Monday, May 21, 2012

I Don't Believe It!

I’m sure age is turning me into a curmudgeonly Victor Meldrew. Nothing to do with the events of this week, for which, apparently, I only have myself to blame.

It started with the puncture. It was two miles from the National Tyre Service depot in Newcastle, where I’d just been persuaded to buy three new tyres. You see, I’d stupidly let them sell me winter tyres last Autumn, and when I came back to have them swapped for my old summer ones, they said that summer tyres shouldn’t be stsored, because they rot, so I now needed to spend £600 on replacements.

“It’s because they haven’t been driven on”, they explained, as if to an imbecile.

“But it was winter!” I began to say, then meekly paid the bill.

On the way back to my office, the car suddenly swerved to the left and I narrowly avoided a pedestrian. One of the new front tyres was flat as a pancake. So I called my wife, several times, but the phone appeared to be off the hook. By the time the rescue vehicle arrived and I was back on the road it was nearly midnight.

Naturally Jo berated me for being so late – supper was ruined. She’d been worried sick, with visions of the car upturned in a ditch (which it nearly was); she couldn’t get hold of me because our phones and internet were down. All because I’d stupidly switched the line to BT.

For three happy years Sky had provided us with a perfectly good service and, just because an ad offered us an incredibly cheap deal, I’d switched and now we were cut off. So I rang BT at 1 in the morning, standing on a window ledge above the back door to get a faint signal on my mobile. Several chirpy songs and a fortune later (“0800 calls are charged at normal rates from mobiles” they said), I heard distant crackling, and what sounded like someone telling a joke in Hindi. I could hear people laughing. It was probably a joke about a man who switches his service to BT to save money and spent twice as much listening to jokes in Hindi.

I hollered down the mouthpiece: “Anybody there?”  I whistled and cursed. Izzy woke up with the noise and I nearly fell off the window ledge. I rang back and, eventually, a woman with an Indian accent answered. She’d check the line for me and would call me back in “exactly 5 or 6 minutes”.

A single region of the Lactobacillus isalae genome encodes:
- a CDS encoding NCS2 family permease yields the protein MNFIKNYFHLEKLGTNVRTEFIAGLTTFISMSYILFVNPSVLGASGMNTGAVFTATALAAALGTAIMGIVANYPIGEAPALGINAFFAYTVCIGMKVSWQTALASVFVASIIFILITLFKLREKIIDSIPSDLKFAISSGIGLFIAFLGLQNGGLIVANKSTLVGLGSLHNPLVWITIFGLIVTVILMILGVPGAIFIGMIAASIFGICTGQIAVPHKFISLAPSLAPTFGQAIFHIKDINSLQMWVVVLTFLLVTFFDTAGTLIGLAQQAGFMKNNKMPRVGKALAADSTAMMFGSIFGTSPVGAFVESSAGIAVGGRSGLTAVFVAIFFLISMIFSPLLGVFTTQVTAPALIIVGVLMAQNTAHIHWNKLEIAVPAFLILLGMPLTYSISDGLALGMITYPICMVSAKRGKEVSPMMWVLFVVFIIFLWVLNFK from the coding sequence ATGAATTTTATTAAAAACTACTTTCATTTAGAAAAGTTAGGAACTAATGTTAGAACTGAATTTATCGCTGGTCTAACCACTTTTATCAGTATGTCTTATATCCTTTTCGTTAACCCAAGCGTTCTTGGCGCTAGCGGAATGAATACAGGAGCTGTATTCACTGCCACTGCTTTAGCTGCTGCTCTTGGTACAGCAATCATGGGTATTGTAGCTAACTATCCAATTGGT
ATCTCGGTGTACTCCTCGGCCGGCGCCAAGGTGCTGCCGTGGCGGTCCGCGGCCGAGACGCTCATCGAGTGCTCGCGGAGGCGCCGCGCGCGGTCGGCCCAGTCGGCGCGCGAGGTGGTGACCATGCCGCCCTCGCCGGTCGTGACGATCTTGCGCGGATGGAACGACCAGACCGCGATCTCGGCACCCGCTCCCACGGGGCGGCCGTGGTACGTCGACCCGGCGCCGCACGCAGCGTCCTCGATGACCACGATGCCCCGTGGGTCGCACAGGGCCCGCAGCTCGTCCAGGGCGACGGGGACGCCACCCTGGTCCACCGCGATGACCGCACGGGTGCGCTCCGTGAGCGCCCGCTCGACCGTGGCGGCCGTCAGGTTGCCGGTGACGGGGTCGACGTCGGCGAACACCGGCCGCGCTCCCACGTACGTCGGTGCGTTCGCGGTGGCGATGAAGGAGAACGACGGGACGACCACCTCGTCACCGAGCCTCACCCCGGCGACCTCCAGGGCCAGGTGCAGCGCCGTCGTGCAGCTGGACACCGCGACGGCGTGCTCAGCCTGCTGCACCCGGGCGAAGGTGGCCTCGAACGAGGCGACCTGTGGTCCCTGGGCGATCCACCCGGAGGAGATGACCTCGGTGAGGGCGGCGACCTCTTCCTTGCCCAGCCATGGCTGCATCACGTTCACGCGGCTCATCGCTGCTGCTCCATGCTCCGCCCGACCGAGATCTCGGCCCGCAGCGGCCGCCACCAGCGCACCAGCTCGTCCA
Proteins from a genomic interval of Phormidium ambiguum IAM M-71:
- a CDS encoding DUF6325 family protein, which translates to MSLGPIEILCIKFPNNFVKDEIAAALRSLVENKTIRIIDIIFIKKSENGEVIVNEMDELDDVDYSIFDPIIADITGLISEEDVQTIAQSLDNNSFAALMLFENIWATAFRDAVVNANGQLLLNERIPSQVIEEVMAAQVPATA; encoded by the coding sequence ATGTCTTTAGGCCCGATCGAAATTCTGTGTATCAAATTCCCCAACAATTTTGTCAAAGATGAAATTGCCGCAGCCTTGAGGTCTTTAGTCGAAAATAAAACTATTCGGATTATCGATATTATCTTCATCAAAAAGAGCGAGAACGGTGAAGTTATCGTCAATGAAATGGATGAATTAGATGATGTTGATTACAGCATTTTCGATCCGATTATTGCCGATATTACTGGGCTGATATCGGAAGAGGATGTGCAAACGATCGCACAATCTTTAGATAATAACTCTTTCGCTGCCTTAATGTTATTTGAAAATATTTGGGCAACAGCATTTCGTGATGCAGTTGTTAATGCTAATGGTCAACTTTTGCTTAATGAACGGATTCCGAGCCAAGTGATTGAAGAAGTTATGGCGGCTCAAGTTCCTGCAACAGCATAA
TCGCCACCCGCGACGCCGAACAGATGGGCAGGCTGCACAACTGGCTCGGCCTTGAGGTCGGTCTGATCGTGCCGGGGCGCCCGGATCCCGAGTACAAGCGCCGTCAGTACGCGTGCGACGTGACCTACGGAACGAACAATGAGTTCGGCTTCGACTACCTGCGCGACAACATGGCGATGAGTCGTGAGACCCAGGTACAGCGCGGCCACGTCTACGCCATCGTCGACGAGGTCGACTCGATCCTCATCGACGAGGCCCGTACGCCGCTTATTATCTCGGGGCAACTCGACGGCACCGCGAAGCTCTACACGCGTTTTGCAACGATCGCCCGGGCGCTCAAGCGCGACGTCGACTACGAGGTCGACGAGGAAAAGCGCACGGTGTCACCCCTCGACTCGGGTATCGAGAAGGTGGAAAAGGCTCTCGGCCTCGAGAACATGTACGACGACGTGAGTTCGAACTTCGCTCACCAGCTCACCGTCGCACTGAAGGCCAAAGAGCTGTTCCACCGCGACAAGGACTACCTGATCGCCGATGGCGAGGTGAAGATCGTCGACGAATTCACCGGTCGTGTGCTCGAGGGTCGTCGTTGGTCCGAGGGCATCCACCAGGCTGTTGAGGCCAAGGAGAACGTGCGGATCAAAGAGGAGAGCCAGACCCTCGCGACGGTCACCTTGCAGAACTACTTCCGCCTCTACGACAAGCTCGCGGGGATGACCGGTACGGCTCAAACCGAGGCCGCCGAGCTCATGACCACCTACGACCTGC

“Is that 5 minutes or 6?” I asked, “because I have to climb back onto this window ledge, you see”.

“Yes, exactly 5 or 6”, she said.

An hour later at 2am, with my fingers numbed, I called again. A man checked my records and said, “We have investigated your line and you most certainly have a fault with your house wiring”.

“No, I don’t have a fault, you do”, I screamed. “Sir, it is most certainly your fault, our wiring is fine. We can send an engineer to fix it, but we will charge you £98.”

“OK,” I said, “I’ll pay you £98 if I’m at fault if you agree to pay me £98 if it’s your fault. Deal?”

“Yes, sir”, he said, clearly not understanding one word. “An engineer will arrive on Monday morning”.

“Monday?” I fell off the ledge in disgust. An entire weekend without phone or internet.

The following day I returned to the garage with my broken tyre and a manager called Darren said it wasn’t their fault, as it was a faulty valve. A valve they had just sold me, fitted, and not checked.

“It was new, so why would we check it?”

“Because it could have killed me?”

Darren didn’t apologise. Nor will BT, I’m sure, even when they discover that they’ve cut off all my neighbours’ phone lines as well. And I’m pretty sure they won’t cough up my £98.

Who could blame me for being a little cross?

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